15. The apparatus of claim 14 wherein the rubber strap is approximately eight and one half inches long in a relaxed condition.
16. The apparatus of claim 15 where in the strap assembly, including the D-rings is approximately ten inches long in a relaxed condition.
17. The apparatus of claim 14 wherein said tether comprises a nylon sheath disposed around said rubber strap.
18. The apparatus of claim 17 wherein said sheath has one end extending through one of the D-rings and another end thereof extending through the other one of the D-rings.
19. The apparatus of claim 18 wherein said sheath is substantially longer than the length of the rubber strap in a relaxed condition.
20. The apparatus of claim 19 wherein said sheath has a loop on an intermediate portion thereof where the sheath covers the rubber strap; and wherein the other end of the sheath is disposed under the loop when the rubber strap is in a relaxed condition and is pulled out of the loop when the rubber strap has stretched sufficiently to pull the other end of the sheath out of the loop.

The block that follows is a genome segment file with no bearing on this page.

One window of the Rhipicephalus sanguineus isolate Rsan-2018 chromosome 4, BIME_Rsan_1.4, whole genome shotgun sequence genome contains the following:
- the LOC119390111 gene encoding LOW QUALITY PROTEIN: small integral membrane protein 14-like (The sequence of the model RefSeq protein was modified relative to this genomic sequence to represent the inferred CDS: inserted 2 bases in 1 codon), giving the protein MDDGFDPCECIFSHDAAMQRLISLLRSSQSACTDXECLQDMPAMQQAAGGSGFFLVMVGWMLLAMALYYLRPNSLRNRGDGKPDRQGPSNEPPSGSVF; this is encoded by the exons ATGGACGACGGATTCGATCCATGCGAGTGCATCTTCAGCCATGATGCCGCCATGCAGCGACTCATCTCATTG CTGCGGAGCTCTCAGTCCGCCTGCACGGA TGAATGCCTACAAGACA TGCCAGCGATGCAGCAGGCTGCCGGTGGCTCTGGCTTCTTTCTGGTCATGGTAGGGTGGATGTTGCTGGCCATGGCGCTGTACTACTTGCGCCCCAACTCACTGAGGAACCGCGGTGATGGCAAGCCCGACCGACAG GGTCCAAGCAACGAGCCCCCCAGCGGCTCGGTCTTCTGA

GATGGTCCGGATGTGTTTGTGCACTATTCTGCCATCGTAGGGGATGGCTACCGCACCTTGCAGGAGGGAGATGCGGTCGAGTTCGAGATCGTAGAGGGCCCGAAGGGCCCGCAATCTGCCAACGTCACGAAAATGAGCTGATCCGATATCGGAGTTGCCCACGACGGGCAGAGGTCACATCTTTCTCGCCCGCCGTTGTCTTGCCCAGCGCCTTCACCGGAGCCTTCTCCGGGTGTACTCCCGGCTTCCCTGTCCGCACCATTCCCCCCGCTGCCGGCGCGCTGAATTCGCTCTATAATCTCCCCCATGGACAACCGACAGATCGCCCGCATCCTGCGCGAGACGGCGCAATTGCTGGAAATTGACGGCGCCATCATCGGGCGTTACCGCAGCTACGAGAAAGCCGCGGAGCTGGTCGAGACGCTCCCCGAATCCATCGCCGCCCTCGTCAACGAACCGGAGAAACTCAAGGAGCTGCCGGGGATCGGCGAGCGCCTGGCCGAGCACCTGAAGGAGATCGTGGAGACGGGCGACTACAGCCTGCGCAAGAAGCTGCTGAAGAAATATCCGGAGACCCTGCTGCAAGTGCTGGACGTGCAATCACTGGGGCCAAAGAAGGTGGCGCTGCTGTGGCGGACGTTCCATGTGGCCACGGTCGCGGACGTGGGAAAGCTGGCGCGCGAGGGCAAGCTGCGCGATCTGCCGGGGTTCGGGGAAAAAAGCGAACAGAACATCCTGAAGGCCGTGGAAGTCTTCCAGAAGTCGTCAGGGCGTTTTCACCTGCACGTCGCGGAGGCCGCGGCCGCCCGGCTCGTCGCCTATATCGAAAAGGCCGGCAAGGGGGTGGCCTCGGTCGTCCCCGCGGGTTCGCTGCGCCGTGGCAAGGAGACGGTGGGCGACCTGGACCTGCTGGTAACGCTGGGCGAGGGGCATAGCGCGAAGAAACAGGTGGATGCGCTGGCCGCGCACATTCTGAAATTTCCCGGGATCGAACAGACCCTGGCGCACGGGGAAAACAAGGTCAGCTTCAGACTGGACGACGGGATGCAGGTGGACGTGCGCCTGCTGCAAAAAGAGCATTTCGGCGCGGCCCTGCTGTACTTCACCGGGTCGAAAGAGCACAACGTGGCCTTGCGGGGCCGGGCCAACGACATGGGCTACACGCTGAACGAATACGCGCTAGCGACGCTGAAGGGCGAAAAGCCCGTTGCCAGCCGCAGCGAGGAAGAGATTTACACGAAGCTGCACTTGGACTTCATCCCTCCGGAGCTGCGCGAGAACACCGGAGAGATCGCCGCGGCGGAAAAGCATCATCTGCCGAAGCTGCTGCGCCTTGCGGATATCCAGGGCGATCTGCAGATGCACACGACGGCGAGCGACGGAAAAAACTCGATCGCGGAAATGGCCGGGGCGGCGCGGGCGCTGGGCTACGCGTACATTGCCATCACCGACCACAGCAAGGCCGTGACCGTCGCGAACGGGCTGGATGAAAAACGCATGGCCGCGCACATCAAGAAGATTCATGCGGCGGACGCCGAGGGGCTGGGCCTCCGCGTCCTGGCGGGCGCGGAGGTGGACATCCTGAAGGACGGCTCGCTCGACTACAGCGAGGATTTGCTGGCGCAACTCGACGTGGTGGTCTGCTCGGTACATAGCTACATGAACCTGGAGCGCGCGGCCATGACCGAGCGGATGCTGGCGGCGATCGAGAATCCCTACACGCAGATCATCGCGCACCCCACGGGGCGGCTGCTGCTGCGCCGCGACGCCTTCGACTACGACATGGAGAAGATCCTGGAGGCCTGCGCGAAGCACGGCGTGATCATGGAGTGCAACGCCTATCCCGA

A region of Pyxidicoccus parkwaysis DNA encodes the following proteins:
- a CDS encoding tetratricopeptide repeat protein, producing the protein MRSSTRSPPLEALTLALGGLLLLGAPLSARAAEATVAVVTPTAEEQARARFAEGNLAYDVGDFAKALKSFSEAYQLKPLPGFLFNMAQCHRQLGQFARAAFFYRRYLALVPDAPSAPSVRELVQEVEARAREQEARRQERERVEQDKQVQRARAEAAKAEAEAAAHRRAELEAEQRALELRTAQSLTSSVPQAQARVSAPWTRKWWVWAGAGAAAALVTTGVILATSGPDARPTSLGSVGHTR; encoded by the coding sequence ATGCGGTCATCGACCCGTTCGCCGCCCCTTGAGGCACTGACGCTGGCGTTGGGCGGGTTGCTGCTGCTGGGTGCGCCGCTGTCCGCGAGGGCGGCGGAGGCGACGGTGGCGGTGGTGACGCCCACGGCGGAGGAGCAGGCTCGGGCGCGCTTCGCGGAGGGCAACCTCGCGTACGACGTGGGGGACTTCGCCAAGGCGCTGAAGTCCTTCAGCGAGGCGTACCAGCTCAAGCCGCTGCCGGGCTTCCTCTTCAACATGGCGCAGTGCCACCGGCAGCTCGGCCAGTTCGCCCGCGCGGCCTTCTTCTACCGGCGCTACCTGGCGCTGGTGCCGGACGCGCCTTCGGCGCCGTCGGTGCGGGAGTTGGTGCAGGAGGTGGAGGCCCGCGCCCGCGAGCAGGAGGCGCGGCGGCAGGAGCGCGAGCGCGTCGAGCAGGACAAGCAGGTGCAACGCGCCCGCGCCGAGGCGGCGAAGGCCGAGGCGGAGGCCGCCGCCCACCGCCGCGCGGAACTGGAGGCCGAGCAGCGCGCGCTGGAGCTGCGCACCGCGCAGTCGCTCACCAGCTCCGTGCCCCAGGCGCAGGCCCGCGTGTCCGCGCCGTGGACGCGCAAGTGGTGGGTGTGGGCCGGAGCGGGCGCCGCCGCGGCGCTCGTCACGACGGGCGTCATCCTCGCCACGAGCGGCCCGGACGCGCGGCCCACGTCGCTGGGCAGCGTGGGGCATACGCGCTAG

21. The apparatus of claim 12 wherein said strap assembly stretches no more that fifteen (15) inches under a load of three hundred (300) pounds.
22. The apparatus of claim 12 wherein the tether comprises a nylon strap.
23. Apparatus comprising:
a tree;
a tree stand operatively attached to the tree, said tree stand having a platform disposed substantially horizontally while the tree stand is attached to the tree;
a first strap disposed around and secured to the tree;
a second strap for being disposed around a person;
a strap assembly operatively attached at one end thereof to the first strap and operatively attached at the other end thereof to the second strap, said strap assembly being between six (6) and fifteen (15) inches long in a relaxed condition, said strap assembly being capable of stretching at least three (3) inches under a force of three hundred (300) pounds; and
a tether operatively attached to said first strap and to said second strap, said tether being longer than the strap assembly.
Description
CROSS-REFERENCE TO RELATED APPLICATIONS

Not Applicable

STATEMENT REGARDING FEDERALLY SPONSORED RESEARCH OR DEVELOPMENT

Not Applicable

REFERENCE TO MICROFICHE APPENDIX

Not Applicable

BACKGROUND OF THE INVENTION

1. Field of the Invention

The present invention relates to safety equipment for hunters and more particularly to an improved tether for safety belts or safety harnesses.